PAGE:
How do you know if you’re good at your job?
Whatever you do – butcher, baker, software maker – the standards of success are probably clearly understood by you, your superiors and your clients. Sales figures, mortality rates, Michelin stars and investment returns are easily quantifiable ways to evaluate the performance of those involved. There are, of course, certain intangibles that come into play in work evaluations, too. Even professional athletes, for example, who live and die by the sword of statistics, know that their on-the-job performance reviews include consideration of clubhouse skills like leadership, consistency and calm.
Now, how do you know if someone else is good at her job?
It seems like it shouldn’t be tough to figure out. You have no trouble assessing the job performance of, say, your waitress, hairdresser, mechanic or dermatologist. The measures are straightforward in all these cases. Did your meal arrive in a timely and hygienic manner? Do you look good? Is your car still making that rattling noise at low speeds? How’s that rash doing?
Final questions, then: How does a teacher know if she’s good at her job? And how can we assess her job performance?
Teacher performance assessment tools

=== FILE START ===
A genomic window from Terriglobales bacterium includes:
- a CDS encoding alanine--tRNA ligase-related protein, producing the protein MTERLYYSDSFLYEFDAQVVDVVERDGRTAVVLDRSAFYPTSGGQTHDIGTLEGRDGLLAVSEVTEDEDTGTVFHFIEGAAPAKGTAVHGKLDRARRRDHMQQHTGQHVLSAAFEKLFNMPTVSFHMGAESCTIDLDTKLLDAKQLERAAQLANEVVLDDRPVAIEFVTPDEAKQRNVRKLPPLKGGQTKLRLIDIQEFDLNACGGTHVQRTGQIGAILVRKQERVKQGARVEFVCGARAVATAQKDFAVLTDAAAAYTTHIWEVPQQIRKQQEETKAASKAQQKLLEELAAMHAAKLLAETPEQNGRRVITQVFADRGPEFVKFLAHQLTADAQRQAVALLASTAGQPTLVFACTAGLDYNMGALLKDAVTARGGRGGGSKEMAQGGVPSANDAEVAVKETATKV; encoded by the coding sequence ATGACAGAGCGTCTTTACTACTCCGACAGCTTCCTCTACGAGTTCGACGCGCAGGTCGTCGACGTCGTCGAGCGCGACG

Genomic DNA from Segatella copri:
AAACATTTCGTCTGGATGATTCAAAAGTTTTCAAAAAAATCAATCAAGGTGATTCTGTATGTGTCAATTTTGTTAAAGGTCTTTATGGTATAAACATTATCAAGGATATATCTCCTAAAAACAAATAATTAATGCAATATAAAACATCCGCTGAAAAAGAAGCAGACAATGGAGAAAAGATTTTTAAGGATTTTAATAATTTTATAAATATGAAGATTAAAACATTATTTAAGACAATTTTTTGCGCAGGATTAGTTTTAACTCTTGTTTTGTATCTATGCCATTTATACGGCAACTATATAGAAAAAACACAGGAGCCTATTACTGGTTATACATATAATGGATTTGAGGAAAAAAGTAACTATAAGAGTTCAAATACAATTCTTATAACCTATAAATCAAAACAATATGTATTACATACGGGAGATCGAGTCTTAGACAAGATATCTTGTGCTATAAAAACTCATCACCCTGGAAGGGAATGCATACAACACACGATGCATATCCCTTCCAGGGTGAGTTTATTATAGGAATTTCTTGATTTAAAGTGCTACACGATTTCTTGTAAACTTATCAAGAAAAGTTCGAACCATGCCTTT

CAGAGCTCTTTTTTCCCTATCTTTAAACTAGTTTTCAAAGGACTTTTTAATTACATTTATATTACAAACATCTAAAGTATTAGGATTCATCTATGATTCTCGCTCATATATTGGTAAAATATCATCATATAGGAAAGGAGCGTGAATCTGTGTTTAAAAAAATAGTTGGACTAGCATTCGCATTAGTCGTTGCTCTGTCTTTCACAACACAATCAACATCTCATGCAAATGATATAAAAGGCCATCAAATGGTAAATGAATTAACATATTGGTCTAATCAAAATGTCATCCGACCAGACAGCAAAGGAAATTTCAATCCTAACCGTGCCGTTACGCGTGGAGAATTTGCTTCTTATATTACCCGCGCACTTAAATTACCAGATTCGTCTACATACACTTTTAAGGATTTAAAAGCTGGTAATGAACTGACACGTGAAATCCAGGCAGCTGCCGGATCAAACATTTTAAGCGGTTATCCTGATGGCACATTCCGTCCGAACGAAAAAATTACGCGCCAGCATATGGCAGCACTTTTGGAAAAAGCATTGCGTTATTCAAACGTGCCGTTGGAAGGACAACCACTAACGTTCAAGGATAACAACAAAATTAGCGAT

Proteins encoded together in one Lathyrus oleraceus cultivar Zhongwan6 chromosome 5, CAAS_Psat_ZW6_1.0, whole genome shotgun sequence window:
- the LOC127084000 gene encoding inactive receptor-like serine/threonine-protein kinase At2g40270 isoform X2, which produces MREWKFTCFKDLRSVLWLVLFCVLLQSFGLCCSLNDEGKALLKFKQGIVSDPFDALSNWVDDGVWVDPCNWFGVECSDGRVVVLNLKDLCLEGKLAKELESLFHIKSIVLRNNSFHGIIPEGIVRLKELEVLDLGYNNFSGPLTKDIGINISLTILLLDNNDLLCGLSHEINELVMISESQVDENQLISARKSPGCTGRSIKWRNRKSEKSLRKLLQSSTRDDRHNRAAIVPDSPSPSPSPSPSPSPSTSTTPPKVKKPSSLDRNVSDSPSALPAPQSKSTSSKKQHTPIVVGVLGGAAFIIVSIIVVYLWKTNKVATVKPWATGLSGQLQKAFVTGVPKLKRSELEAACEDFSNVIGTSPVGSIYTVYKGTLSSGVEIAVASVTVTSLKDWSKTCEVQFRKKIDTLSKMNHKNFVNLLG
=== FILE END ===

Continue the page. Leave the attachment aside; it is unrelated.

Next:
The answers would seem to hinge on the assumption that if kids are learning, then they’re being taught well. The equation might look like great teacher = successful students. But unlike sales figures, post-surgical results or investment yields, measuring student learning and progress is a murky endeavor. If we accept that a teacher’s job performance can be accurately determined by her students’ academic performance, then what are the means by which we measure the students’ (and thereby the teacher’s) achievement? There’s a constellation of quantitative data we could throw in the hopper: standardized test results, attendance rates, parent surveys. But as with all raw data, the question remains: how to use it? Setting aside the number crunching, there’s also the matter of qualitative data: things like student perceptions of the classroom, the faculty’s cooperative climate, community support for the school. Next, we have to consider how to adjust for issues that can complicate a teaching assignment; special needs students, challenging school settings and other issues too large to be tackled by an individual teacher’s efforts. To begin to evaluate teaching performance, we first have to assign relative values to all these different moving parts. We also have to agree on the premise that good teaching matters.